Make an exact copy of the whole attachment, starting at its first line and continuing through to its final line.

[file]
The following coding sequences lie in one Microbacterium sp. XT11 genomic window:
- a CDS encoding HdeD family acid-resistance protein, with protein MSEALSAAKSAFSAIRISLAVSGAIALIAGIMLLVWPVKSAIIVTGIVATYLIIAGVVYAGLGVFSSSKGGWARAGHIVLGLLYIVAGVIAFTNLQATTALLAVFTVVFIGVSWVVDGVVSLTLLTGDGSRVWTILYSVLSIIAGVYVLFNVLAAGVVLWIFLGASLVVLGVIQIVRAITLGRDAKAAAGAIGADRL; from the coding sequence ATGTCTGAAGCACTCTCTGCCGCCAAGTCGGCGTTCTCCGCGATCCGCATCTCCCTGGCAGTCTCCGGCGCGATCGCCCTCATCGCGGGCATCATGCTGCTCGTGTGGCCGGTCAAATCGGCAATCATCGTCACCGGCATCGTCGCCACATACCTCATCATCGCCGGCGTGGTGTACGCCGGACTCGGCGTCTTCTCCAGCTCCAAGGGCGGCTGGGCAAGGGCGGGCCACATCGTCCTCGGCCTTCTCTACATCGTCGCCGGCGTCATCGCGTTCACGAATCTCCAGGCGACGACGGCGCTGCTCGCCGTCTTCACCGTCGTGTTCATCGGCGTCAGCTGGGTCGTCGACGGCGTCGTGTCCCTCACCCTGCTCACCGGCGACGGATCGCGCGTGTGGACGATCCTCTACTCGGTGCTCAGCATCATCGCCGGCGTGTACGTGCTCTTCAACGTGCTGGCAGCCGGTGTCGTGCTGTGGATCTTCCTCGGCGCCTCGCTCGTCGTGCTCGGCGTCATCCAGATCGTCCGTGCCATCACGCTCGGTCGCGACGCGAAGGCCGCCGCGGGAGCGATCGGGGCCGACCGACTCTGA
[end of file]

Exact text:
The following coding sequences lie in one Microbacterium sp. XT11 genomic window:
- a CDS encoding HdeD family acid-resistance protein, with protein MSEALSAAKSAFSAIRISLAVSGAIALIAGIMLLVWPVKSAIIVTGIVATYLIIAGVVYAGLGVFSSSKGGWARAGHIVLGLLYIVAGVIAFTNLQATTALLAVFTVVFIGVSWVVDGVVSLTLLTGDGSRVWTILYSVLSIIAGVYVLFNVLAAGVVLWIFLGASLVVLGVIQIVRAITLGRDAKAAAGAIGADRL; from the coding sequence ATGTCTGAAGCACTCTCTGCCGCCAAGTCGGCGTTCTCCGCGATCCGCATCTCCCTGGCAGTCTCCGGCGCGATCGCCCTCATCGCGGGCATCATGCTGCTCGTGTGGCCGGTCAAATCGGCAATCATCGTCACCGGCATCGTCGCCACATACCTCATCATCGCCGGCGTGGTGTACGCCGGACTCGGCGTCTTCTCCAGCTCCAAGGGCGGCTGGGCAAGGGCGGGCCACATCGTCCTCGGCCTTCTCTACATCGTCGCCGGCGTCATCGCGTTCACGAATCTCCAGGCGACGACGGCGCTGCTCGCCGTCTTCACCGTCGTGTTCATCGGCGTCAGCTGGGTCGTCGACGGCGTCGTGTCCCTCACCCTGCTCACCGGCGACGGATCGCGCGTGTGGACGATCCTCTACTCGGTGCTCAGCATCATCGCCGGCGTGTACGTGCTCTTCAACGTGCTGGCAGCCGGTGTCGTGCTGTGGATCTTCCTCGGCGCCTCGCTCGTCGTGCTCGGCGTCATCCAGATCGTCCGTGCCATCACGCTCGGTCGCGACGCGAAGGCCGCCGCGGGAGCGATCGGGGCCGACCGACTCTGA